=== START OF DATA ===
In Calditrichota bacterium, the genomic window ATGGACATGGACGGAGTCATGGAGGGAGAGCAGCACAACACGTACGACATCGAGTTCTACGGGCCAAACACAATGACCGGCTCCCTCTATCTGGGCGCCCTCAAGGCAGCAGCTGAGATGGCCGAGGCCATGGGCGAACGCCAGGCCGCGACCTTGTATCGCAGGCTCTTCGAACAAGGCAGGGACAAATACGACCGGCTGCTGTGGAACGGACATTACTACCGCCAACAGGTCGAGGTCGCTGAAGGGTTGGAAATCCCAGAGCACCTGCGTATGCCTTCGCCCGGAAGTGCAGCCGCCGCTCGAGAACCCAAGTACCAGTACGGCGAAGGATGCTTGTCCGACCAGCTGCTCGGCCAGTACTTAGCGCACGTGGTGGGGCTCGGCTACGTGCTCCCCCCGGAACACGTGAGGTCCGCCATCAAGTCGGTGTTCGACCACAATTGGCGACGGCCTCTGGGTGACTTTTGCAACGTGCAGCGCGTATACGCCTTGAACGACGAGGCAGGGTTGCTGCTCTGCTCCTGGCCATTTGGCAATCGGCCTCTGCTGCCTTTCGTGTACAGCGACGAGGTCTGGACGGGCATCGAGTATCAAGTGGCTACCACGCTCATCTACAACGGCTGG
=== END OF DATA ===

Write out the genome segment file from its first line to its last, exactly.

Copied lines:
In Calditrichota bacterium, the genomic window ATGGACATGGACGGAGTCATGGAGGGAGAGCAGCACAACACGTACGACATCGAGTTCTACGGGCCAAACACAATGACCGGCTCCCTCTATCTGGGCGCCCTCAAGGCAGCAGCTGAGATGGCCGAGGCCATGGGCGAACGCCAGGCCGCGACCTTGTATCGCAGGCTCTTCGAACAAGGCAGGGACAAATACGACCGGCTGCTGTGGAACGGACATTACTACCGCCAACAGGTCGAGGTCGCTGAAGGGTTGGAAATCCCAGAGCACCTGCGTATGCCTTCGCCCGGAAGTGCAGCCGCCGCTCGAGAACCCAAGTACCAGTACGGCGAAGGATGCTTGTCCGACCAGCTGCTCGGCCAGTACTTAGCGCACGTGGTGGGGCTCGGCTACGTGCTCCCCCCGGAACACGTGAGGTCCGCCATCAAGTCGGTGTTCGACCACAATTGGCGACGGCCTCTGGGTGACTTTTGCAACGTGCAGCGCGTATACGCCTTGAACGACGAGGCAGGGTTGCTGCTCTGCTCCTGGCCATTTGGCAATCGGCCTCTGCTGCCTTTCGTGTACAGCGACGAGGTCTGGACGGGCATCGAGTATCAAGTGGCTACCACGCTCATCTACAACGGCTGG